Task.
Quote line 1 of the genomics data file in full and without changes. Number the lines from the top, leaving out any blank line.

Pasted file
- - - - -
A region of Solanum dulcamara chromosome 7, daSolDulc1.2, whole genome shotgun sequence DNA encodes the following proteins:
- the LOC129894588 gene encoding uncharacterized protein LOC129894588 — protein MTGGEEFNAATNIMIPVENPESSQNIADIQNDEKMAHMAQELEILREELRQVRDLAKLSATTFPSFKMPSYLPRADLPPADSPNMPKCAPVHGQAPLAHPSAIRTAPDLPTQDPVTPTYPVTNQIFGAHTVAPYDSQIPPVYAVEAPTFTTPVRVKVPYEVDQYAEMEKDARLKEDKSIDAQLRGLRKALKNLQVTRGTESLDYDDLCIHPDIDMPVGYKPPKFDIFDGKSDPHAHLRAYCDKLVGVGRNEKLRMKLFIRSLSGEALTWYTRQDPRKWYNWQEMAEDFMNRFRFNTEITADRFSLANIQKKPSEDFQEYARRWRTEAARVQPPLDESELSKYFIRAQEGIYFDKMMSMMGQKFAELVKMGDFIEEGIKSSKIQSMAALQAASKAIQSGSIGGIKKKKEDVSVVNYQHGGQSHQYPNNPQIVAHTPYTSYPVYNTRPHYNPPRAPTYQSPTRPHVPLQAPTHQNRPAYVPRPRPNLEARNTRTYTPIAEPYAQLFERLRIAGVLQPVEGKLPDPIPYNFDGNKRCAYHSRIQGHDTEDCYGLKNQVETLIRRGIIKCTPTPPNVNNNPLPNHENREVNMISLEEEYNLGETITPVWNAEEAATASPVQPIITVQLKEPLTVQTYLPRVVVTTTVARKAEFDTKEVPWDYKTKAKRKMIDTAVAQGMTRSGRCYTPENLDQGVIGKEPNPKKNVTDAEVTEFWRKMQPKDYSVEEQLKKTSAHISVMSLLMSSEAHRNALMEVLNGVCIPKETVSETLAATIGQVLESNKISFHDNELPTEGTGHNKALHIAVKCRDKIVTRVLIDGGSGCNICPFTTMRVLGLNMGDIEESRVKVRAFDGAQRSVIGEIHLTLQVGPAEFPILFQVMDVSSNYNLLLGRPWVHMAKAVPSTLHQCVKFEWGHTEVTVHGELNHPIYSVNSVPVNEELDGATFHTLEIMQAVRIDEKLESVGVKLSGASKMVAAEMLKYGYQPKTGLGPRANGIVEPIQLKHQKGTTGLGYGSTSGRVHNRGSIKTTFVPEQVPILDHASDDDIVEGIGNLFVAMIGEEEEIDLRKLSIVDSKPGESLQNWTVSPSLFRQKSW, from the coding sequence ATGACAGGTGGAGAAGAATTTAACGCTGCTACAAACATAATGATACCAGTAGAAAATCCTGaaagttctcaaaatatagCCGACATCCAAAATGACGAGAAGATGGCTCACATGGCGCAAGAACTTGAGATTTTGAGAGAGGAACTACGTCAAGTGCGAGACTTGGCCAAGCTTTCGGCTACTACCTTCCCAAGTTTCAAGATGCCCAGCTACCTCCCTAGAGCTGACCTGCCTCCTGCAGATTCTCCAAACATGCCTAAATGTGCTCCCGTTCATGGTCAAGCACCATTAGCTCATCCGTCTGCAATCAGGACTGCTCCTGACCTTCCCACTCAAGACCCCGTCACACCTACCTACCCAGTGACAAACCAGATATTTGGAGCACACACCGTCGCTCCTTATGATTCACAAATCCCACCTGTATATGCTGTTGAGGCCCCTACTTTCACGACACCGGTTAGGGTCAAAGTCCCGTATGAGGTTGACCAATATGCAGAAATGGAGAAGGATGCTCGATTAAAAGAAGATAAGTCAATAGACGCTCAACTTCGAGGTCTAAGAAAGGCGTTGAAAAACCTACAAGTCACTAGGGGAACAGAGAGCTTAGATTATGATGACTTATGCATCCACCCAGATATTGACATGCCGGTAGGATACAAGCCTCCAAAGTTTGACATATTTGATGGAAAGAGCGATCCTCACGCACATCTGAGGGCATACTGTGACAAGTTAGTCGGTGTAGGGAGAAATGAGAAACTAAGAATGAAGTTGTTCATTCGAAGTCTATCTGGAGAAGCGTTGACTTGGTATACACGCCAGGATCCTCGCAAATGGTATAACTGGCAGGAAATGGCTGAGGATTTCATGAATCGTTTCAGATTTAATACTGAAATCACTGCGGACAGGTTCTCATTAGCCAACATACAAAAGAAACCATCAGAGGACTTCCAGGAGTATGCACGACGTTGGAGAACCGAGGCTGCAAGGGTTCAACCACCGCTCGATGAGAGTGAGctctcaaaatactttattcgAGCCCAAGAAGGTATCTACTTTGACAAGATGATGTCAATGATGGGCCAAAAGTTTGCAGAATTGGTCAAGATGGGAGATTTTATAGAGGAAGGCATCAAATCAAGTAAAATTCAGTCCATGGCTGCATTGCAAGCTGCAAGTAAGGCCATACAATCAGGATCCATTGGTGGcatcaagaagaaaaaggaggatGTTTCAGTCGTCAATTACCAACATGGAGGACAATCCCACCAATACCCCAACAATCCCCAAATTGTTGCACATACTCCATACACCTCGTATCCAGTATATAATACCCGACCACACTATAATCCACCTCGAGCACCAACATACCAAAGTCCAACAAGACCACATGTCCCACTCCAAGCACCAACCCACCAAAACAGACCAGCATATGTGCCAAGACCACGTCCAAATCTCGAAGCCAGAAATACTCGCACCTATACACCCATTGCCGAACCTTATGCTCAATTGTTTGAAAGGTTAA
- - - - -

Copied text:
A region of Solanum dulcamara chromosome 7, daSolDulc1.2, whole genome shotgun sequence DNA encodes the following proteins: